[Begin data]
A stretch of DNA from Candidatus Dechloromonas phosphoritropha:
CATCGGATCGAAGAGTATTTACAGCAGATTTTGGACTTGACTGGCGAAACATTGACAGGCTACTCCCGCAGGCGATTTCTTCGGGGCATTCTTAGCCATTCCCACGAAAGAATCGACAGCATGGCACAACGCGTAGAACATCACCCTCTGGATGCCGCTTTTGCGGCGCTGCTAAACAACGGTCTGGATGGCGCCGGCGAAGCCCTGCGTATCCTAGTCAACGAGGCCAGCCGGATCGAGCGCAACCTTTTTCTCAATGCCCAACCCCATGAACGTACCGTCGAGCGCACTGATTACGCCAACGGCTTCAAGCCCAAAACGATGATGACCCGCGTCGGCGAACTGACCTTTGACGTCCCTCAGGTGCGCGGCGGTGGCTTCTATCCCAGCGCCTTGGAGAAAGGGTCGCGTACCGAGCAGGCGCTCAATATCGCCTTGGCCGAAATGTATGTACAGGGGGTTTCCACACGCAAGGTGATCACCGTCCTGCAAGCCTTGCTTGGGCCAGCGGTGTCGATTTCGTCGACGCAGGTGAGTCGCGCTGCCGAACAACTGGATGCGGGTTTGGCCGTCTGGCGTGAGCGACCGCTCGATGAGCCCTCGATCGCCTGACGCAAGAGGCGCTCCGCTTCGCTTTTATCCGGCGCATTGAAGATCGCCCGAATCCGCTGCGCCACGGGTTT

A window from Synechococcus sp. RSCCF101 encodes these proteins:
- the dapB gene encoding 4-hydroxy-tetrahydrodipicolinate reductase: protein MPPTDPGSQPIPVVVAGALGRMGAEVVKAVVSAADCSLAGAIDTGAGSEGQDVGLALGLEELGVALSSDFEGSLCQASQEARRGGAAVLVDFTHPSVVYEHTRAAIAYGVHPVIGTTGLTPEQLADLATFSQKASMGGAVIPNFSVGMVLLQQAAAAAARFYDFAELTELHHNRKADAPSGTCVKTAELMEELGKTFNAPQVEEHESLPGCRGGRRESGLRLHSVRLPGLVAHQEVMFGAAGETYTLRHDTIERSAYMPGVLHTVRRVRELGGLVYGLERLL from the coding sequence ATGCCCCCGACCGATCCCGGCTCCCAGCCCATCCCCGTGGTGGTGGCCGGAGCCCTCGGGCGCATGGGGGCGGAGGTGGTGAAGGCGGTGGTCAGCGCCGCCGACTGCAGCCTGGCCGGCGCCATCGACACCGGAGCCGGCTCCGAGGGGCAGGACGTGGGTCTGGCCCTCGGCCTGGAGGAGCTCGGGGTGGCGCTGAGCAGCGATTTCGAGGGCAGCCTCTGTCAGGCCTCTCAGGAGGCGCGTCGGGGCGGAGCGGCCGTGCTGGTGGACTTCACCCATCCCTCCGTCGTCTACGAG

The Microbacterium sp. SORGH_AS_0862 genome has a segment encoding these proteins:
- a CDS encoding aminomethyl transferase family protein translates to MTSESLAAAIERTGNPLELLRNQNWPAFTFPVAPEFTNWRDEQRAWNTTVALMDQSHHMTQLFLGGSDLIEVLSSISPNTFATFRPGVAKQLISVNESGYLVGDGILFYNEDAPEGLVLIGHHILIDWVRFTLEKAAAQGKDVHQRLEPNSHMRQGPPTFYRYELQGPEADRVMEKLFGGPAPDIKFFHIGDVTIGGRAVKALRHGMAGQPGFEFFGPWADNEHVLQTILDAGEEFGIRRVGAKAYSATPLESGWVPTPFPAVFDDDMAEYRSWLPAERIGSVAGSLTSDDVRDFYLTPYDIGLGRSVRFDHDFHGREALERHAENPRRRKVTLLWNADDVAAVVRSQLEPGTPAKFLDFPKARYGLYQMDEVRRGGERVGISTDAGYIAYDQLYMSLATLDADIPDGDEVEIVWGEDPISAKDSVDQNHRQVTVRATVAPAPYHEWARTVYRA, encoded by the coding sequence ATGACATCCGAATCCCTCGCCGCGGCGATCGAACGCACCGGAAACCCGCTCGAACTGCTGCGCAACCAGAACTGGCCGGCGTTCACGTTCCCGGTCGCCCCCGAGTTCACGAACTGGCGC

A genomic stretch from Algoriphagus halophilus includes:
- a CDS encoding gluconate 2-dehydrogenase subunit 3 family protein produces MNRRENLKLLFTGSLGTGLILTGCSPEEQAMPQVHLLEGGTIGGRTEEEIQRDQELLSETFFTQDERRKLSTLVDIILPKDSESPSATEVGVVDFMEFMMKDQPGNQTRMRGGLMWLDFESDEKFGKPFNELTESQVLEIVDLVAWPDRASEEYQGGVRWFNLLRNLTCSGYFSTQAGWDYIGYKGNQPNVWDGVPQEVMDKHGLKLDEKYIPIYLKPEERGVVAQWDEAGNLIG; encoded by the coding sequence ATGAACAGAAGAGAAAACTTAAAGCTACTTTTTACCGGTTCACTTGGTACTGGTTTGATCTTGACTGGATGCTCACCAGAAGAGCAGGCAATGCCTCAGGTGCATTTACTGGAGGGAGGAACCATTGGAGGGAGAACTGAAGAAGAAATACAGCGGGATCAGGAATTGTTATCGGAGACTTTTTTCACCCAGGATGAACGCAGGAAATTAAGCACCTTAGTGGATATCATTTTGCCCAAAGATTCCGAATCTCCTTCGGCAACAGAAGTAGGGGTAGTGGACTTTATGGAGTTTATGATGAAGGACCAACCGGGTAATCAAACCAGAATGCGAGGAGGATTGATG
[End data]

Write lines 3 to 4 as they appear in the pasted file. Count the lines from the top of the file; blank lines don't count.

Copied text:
A window from Synechococcus sp. RSCCF101 encodes these proteins:
- the dapB gene encoding 4-hydroxy-tetrahydrodipicolinate reductase: protein MPPTDPGSQPIPVVVAGALGRMGAEVVKAVVSAADCSLAGAIDTGAGSEGQDVGLALGLEELGVALSSDFEGSLCQASQEARRGGAAVLVDFTHPSVVYEHTRAAIAYGVHPVIGTTGLTPEQLADLATFSQKASMGGAVIPNFSVGMVLLQQAAAAAARFYDFAELTELHHNRKADAPSGTCVKTAELMEELGKTFNAPQVEEHESLPGCRGGRRESGLRLHSVRLPGLVAHQEVMFGAAGETYTLRHDTIERSAYMPGVLHTVRRVRELGGLVYGLERLL from the coding sequence ATGCCCCCGACCGATCCCGGCTCCCAGCCCATCCCCGTGGTGGTGGCCGGAGCCCTCGGGCGCATGGGGGCGGAGGTGGTGAAGGCGGTGGTCAGCGCCGCCGACTGCAGCCTGGCCGGCGCCATCGACACCGGAGCCGGCTCCGAGGGGCAGGACGTGGGTCTGGCCCTCGGCCTGGAGGAGCTCGGGGTGGCGCTGAGCAGCGATTTCGAGGGCAGCCTCTGTCAGGCCTCTCAGGAGGCGCGTCGGGGCGGAGCGGCCGTGCTGGTGGACTTCACCCATCCCTCCGTCGTCTACGAG